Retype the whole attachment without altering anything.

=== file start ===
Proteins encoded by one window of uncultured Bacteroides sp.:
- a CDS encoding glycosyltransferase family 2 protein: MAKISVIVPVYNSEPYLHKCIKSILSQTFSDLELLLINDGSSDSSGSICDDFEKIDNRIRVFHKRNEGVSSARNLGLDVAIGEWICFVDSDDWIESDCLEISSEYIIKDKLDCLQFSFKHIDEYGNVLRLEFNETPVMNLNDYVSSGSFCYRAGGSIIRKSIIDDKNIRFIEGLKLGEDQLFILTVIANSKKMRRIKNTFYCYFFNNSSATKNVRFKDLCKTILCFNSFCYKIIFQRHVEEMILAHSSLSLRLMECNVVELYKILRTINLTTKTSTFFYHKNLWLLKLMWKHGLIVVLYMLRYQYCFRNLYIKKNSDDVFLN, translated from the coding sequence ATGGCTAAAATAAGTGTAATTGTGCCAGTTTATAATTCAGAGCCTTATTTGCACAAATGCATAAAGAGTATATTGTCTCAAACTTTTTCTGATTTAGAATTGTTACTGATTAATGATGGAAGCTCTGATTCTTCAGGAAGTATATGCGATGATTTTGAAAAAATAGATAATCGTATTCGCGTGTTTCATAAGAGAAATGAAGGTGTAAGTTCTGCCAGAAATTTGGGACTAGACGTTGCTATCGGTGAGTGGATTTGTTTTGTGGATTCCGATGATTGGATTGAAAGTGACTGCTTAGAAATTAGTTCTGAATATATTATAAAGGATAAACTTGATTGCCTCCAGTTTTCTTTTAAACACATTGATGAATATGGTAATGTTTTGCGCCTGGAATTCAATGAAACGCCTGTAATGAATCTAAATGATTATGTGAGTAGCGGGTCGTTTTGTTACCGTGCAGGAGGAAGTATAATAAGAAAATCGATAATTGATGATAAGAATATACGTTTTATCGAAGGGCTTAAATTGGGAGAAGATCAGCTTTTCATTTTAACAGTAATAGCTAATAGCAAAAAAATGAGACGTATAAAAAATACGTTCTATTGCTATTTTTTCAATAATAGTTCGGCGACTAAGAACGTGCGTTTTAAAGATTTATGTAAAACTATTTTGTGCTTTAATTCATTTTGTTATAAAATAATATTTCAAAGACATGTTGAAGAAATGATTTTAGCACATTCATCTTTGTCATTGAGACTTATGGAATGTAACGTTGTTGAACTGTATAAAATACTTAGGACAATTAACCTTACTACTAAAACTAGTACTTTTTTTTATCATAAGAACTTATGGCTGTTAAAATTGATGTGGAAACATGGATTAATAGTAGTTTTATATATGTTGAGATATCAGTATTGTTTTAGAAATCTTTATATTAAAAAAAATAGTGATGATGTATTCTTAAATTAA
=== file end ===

Proteins encoded by one window of uncultured Bacteroides sp.:
- a CDS encoding glycosyltransferase family 2 protein: MAKISVIVPVYNSEPYLHKCIKSILSQTFSDLELLLINDGSSDSSGSICDDFEKIDNRIRVFHKRNEGVSSARNLGLDVAIGEWICFVDSDDWIESDCLEISSEYIIKDKLDCLQFSFKHIDEYGNVLRLEFNETPVMNLNDYVSSGSFCYRAGGSIIRKSIIDDKNIRFIEGLKLGEDQLFILTVIANSKKMRRIKNTFYCYFFNNSSATKNVRFKDLCKTILCFNSFCYKIIFQRHVEEMILAHSSLSLRLMECNVVELYKILRTINLTTKTSTFFYHKNLWLLKLMWKHGLIVVLYMLRYQYCFRNLYIKKNSDDVFLN, translated from the coding sequence ATGGCTAAAATAAGTGTAATTGTGCCAGTTTATAATTCAGAGCCTTATTTGCACAAATGCATAAAGAGTATATTGTCTCAAACTTTTTCTGATTTAGAATTGTTACTGATTAATGATGGAAGCTCTGATTCTTCAGGAAGTATATGCGATGATTTTGAAAAAATAGATAATCGTATTCGCGTGTTTCATAAGAGAAATGAAGGTGTAAGTTCTGCCAGAAATTTGGGACTAGACGTTGCTATCGGTGAGTGGATTTGTTTTGTGGATTCCGATGATTGGATTGAAAGTGACTGCTTAGAAATTAGTTCTGAATATATTATAAAGGATAAACTTGATTGCCTCCAGTTTTCTTTTAAACACATTGATGAATATGGTAATGTTTTGCGCCTGGAATTCAATGAAACGCCTGTAATGAATCTAAATGATTATGTGAGTAGCGGGTCGTTTTGTTACCGTGCAGGAGGAAGTATAATAAGAAAATCGATAATTGATGATAAGAATATACGTTTTATCGAAGGGCTTAAATTGGGAGAAGATCAGCTTTTCATTTTAACAGTAATAGCTAATAGCAAAAAAATGAGACGTATAAAAAATACGTTCTATTGCTATTTTTTCAATAATAGTTCGGCGACTAAGAACGTGCGTTTTAAAGATTTATGTAAAACTATTTTGTGCTTTAATTCATTTTGTTATAAAATAATATTTCAAAGACATGTTGAAGAAATGATTTTAGCACATTCATCTTTGTCATTGAGACTTATGGAATGTAACGTTGTTGAACTGTATAAAATACTTAGGACAATTAACCTTACTACTAAAACTAGTACTTTTTTTTATCATAAGAACTTATGGCTGTTAAAATTGATGTGGAAACATGGATTAATAGTAGTTTTATATATGTTGAGATATCAGTATTGTTTTAGAAATCTTTATATTAAAAAAAATAGTGATGATGTATTCTTAAATTAA